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Mr. WATT. I move to strike the last word.
The Acting CHAIR. The gentleman from North Carolina is recognized for 5 minutes.
Mr. WATT. Mr. Chairman, I don't come to the floor very often anymore to debate. I have kind of changed my pattern. Eighteen years ago, 19 years ago, when I saw egregious things, I would be right here in the heart of the debate, ranting and raving, some people would say.
When my colleagues and sometimes my constituents now ask me, Have you lost your passion, I tell them that there are some reasons that I don't come to the floor anymore. One is that I find that most of the time, my colleagues on the opposite side are tone deaf. They are not really listening to what anybody is saying to them. They are off on some radical right undertaking, falling off the right edge of the Earth, and they are not listening to anything I say.
They don't share my values, and they don't really care about this debate that we had, 3 hours of talking about women, infants, and children going hungry. They really don't much care about that, I say to my constituents. And, third, they just make up stuff. You know, they have this--you know, if we repeat it enough, it's got to be true, and we will convince the American people of about anything if we just keep saying it over and over again. Or they ..... have convenient memories that forget that it was President Bush----
The Acting CHAIR. The gentleman will suspend.
For what purpose does the gentleman from Nebraska rise?
Mr. FORTENBERRY. The gentleman has accused our side of the aisle of lying. Is that a cause for having his words taken down?
The Acting CHAIR. The Chair construes that as a demand that words be taken down. All Members will suspend. The gentleman will take his seat.
The Clerk will report the words.
Mr. WATT. Mr. Chairman, in the interest of time, some people have said that I called somebody a liar and, obviously, that would be in violation of the rules. I am aware of that. So if I did, I ask unanimous consent that those words be removed from the RECORD.
The Acting CHAIR. Is there objection to the request of the gentleman from North Carolina?
There was no objection.
The Acting CHAIR. The gentleman from North Carolina may proceed in order.
Mr. WATT. Can the Chair tell me how much time remains in my 5 minutes?
The Acting Chair. The gentleman from North Carolina has 3 minutes remaining of his 5 minutes.
Mr. WATT. All right. Well, let me try to pick up essentially where I was without offending anybody else.
There's some conveniently forgotten items that I think we need to be reminded of. Number 1, that it was President Bush who requested the government bailouts. That occurred on his watch. It was President Bush that was responsible for the tax cuts for the rich that got us out of surpluses as far as the eye could see and into this deficit spending. And it was rampant speculation and abuse of derivatives on Wall Street that resulted in a meltdown that made Dodd-Frank and the CFTC regulation that we're here debating necessary. Those are the three important things that I think we need to take note of.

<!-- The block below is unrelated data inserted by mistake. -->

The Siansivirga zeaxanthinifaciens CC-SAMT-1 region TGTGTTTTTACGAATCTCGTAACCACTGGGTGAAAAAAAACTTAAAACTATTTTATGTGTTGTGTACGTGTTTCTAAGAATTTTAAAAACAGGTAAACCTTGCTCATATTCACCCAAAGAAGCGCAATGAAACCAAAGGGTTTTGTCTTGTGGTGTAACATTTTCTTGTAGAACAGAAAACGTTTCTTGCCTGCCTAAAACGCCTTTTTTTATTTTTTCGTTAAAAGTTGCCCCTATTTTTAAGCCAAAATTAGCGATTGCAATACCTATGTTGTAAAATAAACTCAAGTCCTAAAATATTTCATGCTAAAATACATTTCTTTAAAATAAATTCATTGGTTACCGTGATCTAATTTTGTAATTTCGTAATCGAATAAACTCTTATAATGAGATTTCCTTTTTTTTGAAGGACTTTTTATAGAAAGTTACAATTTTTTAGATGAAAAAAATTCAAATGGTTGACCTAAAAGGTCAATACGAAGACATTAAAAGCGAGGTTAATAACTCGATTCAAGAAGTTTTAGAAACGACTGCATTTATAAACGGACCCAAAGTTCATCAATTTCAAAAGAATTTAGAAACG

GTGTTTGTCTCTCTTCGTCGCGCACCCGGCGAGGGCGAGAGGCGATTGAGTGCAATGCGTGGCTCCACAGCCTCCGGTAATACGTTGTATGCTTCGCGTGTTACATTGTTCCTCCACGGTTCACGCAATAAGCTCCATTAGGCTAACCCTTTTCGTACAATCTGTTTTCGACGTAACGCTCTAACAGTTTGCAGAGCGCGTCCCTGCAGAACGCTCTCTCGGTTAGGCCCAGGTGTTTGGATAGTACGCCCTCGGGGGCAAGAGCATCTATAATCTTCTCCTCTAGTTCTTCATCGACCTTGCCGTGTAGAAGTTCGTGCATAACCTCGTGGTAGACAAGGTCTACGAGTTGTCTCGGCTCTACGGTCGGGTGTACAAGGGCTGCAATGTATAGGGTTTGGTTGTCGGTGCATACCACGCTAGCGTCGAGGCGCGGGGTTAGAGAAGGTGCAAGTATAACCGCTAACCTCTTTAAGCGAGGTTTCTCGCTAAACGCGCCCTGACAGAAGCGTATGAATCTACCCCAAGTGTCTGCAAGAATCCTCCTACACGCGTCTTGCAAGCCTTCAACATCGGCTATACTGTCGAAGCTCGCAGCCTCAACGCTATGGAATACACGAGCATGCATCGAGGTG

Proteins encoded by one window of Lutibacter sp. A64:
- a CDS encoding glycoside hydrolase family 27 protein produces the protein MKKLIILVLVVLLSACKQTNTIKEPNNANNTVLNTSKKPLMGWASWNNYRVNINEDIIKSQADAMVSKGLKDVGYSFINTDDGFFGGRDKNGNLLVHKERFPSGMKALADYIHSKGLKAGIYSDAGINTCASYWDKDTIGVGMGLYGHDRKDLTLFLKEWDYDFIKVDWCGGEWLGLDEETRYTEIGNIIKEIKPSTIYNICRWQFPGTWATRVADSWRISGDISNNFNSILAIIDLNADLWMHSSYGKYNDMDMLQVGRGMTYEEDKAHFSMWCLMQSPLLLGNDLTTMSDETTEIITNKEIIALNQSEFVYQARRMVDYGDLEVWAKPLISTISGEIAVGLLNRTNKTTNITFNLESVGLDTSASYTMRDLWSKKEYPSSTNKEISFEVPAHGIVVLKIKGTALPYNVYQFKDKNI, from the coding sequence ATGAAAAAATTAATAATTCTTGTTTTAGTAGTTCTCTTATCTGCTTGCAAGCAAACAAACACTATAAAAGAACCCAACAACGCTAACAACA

It also resulted in a tremendous economic downturn that resulted in more people needing food stamps and the benefit of the WIC program. So these two things are really not disconnected from each other, the 3 hours of debate that we had previously and the debate on whether we are going to adequately fund the CFTC, which has been given authority under the Dodd-Frank legislation to rein in the speculation that is taking place that's driving up food prices, oil prices, and if we're not careful, will result in the same kind of economic meltdown that we experienced that got us into this in the first place.
So this whole process of being in denial about this and ignoring the facts is something that I think we should not countenance on this floor. We need the CFTC to regulate derivatives and speculation. And to the extent that we cut the staff and the funding of the CFTC, we could be replicating exactly what led President Bush to say we needed a bailout in the first place.
So, that's what this debate is all about. I think it's terrible that we are cutting funds under this bill for women, infants, and children, the most vulnerable in our society. But it's even more terrible that we are going to run the risk of allowing the same kind of rampant speculation, unregulated, to get us back into another meltdown that will result in our being back here trying to figure out how to dig ourselves out of this ditch. A year from now, 18 months from now, 2 years from now we'll be right back here again.
Now, this is not rocket science. It's all just connected to each other. And my colleagues can deny it all they want. They can say that this is about drilling for oil in the United States. That's not what it's about. All of the science I've seen says there's more supply of oil now than there is demand, and if we were operating in a regular domestic market on regular economics, the price of gas would be going down.
We need to regulate the CFTC. We need to have them regulating derivatives and speculation.
Mr. Chairman, I yield back the balance of my time.
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